Chiefs hold South African hearts
Kaizer Chiefs have traditionally made a habit of climbing onto the winners' podium, but such is their enduring popularity that even a meager total of just two league titles in the last 12 years seems to have done South Africa's most well-supported club very little harm.
Chiefs certainly have high hopes of ending that barren streak this season, but even without a cabinet full of silverware, they continue to attract legions of fans and fill stadiums wherever they go.
There is, quiet simply, a magical quality about AmaKhosi (The Chiefs), the side whose colours have now dominated the terraces in South African football for more than 30 years. The Chiefs are, as a result, a commercial success story, attracting a phalanx of sponsors and making a great deal of money from its merchandise operations.
In South Africa, you can buy an official Kaizer Chiefs car on your official Kaizer Chiefs credit card, and if not confident in your own driving ability, even take out an official Kaizer Chiefs funeral policy at the same time!
There is the official drink, the mobile phone logo and, naturally, the replica strips that sell well with their distinctive black and gold colours The club even has its own glossy monthly magazine, every edition of which sells more than 40,000 copies, rivaling the circulation of magazines covering the entire South African soccer scene.
The magic of Chiefs is their position in the psyche of the population. The club was formed at the height of repressive apartheid legislation in South Africa and always presented itself as a hip, modern and funky team, an inspirational vision that fitted in with the mood of the times.
In the 1970s, their players sported the 'afro' hairstyle and bell-bottomed trousers in keeping with the fashion of the day, thumbing their noses at staid conventions.
At a time when black South Africa was attempting to break free from its shackles, the Chiefs were among the first organs of success that proved it could be done.
When apartheid on the football pitch broke down, they were the first black side to beat a white team, a powerful psychological boost at the time for the downtrodden majority. Chiefs were also among the first to hire a foreign coach, Englishman Eddie Lewis, who first worked for the club in the mid-1970s and later had four separate spells at the helm.
Chiefs were also responsible for bringing to the fore a generation and more of stars on the South African scene. Sadly, most will not be known outside their own borders, victims of the apartheid-enforced isolation which meant they could not play elsewhere on the continent.
However, the likes of Shaka Ngcobo, Ace Ntsoelengoe and Marks Maponyane did succeed in moving overseas: Ngcobo played at Penarol in Uruguay, Ntsoelengoe for more than a decade in the USA and Maponyane in Portugal.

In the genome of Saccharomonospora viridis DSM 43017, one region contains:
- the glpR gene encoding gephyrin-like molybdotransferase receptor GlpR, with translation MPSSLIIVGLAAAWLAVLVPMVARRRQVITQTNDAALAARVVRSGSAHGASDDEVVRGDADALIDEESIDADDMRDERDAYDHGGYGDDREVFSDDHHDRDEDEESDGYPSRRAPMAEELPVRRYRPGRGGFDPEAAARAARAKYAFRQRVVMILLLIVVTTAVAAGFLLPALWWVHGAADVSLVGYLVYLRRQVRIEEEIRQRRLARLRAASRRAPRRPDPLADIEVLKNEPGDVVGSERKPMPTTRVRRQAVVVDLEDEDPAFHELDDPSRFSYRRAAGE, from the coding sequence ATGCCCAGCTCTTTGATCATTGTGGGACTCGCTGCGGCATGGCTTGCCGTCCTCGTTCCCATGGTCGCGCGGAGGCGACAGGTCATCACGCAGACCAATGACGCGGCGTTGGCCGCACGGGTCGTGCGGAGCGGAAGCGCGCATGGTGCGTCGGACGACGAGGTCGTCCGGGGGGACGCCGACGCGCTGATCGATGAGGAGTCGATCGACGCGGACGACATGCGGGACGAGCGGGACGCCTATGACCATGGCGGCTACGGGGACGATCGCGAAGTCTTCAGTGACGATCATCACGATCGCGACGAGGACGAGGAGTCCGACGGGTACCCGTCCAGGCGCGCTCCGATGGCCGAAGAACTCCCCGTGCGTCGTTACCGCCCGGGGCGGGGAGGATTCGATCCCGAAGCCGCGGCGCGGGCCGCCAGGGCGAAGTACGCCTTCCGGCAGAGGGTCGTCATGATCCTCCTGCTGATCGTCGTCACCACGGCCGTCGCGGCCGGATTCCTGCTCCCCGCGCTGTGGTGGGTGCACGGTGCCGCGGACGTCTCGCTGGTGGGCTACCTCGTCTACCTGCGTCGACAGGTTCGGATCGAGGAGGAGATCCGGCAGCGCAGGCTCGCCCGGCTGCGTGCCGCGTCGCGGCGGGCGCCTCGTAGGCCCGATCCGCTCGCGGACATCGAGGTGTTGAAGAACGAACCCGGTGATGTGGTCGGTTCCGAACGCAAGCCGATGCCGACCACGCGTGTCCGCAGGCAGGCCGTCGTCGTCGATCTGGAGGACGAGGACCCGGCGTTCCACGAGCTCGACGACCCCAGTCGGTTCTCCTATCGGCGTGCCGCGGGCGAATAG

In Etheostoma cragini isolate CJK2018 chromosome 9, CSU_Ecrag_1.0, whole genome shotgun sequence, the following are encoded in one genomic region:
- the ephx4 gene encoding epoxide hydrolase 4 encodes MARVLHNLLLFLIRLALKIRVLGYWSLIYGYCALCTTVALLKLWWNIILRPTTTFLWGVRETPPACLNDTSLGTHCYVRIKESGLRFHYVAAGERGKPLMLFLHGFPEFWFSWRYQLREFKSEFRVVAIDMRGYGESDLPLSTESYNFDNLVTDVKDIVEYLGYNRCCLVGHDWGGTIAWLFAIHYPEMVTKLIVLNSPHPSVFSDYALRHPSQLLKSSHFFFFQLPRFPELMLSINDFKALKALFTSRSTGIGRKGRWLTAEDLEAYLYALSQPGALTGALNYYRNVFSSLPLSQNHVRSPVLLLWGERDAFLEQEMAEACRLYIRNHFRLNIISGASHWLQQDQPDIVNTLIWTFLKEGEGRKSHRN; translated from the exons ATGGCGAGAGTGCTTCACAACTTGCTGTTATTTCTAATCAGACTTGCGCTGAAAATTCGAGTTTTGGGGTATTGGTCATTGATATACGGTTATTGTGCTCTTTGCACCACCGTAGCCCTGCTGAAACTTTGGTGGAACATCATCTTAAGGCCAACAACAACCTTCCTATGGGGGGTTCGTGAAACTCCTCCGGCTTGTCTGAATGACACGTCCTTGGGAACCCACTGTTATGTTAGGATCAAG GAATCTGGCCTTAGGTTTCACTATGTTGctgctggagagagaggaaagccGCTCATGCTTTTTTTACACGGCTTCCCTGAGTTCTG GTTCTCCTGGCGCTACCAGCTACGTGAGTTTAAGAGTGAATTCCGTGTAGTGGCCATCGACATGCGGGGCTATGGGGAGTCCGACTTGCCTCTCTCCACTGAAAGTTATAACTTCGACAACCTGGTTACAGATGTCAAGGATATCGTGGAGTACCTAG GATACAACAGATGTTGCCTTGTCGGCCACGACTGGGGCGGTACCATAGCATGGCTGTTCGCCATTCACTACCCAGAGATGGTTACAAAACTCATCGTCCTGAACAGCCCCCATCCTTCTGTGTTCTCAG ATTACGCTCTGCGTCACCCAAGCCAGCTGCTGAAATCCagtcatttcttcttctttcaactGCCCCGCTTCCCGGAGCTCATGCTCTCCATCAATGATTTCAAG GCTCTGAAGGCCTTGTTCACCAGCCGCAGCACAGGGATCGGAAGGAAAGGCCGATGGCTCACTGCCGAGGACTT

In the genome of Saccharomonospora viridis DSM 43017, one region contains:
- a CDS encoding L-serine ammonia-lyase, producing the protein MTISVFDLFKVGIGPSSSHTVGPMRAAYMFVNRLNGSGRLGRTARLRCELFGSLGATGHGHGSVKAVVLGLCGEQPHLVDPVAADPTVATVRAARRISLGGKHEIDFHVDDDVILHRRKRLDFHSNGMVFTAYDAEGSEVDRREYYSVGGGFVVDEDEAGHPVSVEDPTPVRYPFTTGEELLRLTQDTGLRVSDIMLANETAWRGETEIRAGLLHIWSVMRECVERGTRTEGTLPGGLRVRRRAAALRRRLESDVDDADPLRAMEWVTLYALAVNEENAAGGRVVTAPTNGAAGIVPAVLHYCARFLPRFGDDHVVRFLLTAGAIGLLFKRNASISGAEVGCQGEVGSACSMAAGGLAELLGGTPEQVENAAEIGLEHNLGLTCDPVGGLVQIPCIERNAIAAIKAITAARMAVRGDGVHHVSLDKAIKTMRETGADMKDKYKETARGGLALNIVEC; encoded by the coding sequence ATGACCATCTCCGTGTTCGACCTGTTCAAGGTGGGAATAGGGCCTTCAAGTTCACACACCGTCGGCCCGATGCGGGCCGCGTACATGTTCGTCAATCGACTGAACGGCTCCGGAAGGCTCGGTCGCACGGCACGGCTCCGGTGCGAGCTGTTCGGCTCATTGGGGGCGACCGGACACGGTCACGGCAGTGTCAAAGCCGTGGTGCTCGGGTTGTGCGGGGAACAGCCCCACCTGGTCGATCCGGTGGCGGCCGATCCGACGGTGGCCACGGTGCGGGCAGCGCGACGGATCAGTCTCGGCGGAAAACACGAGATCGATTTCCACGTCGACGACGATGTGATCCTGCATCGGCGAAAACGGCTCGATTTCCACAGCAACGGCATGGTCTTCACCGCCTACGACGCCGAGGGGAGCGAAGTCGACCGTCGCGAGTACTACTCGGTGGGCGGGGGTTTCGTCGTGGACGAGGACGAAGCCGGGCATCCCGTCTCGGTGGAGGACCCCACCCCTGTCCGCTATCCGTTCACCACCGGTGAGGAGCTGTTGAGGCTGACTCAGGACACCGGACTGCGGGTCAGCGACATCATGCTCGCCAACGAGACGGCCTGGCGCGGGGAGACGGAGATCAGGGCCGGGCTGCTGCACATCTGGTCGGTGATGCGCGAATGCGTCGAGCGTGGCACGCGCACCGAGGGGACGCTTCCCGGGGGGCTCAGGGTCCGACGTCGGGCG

Indeed, Ntsoelengoe was arguably the greatest footballer ever produced by South Africa, with more than 200 league and cup goals in his career and a succession of domestic and foreign trophies. The Americans inducted him into their Soccer Hall of Fame, the only African to have achieved this distinction, a year before his sad death at the age of 50.
Over the last decade, Chiefs has been more synonymous with players such as Doctor Khumalo, Donald Khuse, John Moshoeu and Neil Tovey, the first post-apartheid captain of South Africa who played more than 500 league and cup matches, still a national record.
Continuing their record as trend setters, Chiefs were South Africa's first representatives in African club competition, but lost to Zamalek of Egypt in 1983 on the away goals rule after extra time. For several years after that, they refused for to participate, claiming the African adventures were too costly and brought little in return in terms of financial rewards. It took the pressure of years of sustained criticism before Chiefs took the plunge again, a decision that was rewarded when they won the 2001 edition of the African Cup Winners' Cup.
They beat InterClube of Angola in the final and along the way scored impressive victories over the likes of Tunisia's Club Africain and Ismaili of Egypt.
It is, to date, their only continental title but building the Chiefs brand around Africa means that the club is likely to be involved more regularly in the future.
Kaizer Motaung, the Chief of Chiefs
In 1967, the youthful Kaizer Motaung went from Soweto to play for Atlanta Chiefs in the North American Soccer League. He was named 'Rookie of the Year' in his first season, sparkling a sense of pride among the downtrodden black population of South Africa that turned him into an overnight sporting legend.
He was also a member of the Orlando Pirates and when he was not playing in the USA, he came back to perform for his club. However, in 1969, Motaung started his own side to play friendly games against his friends' teams. Before the launch of professional soccer in 1971, he formed a team to play exhibition matches; 'stake games' where a promoter put up money for the teams and the winner went home with the cash.
On January 7, 1970, having broken from Pirates, the Kaizer Chiefs were formally created, headed by team-mates who had also been suspended as 'rebels' by Pirates.
For the next year, this new team toured the country and played in various knockout competitions.
With the advent of professional soccer, they won the first-ever national cup in 1971 and by 1974 were league champions. Motaung was a player, coach and managing director and today is still at the helm of an empire that has grown from humble origins.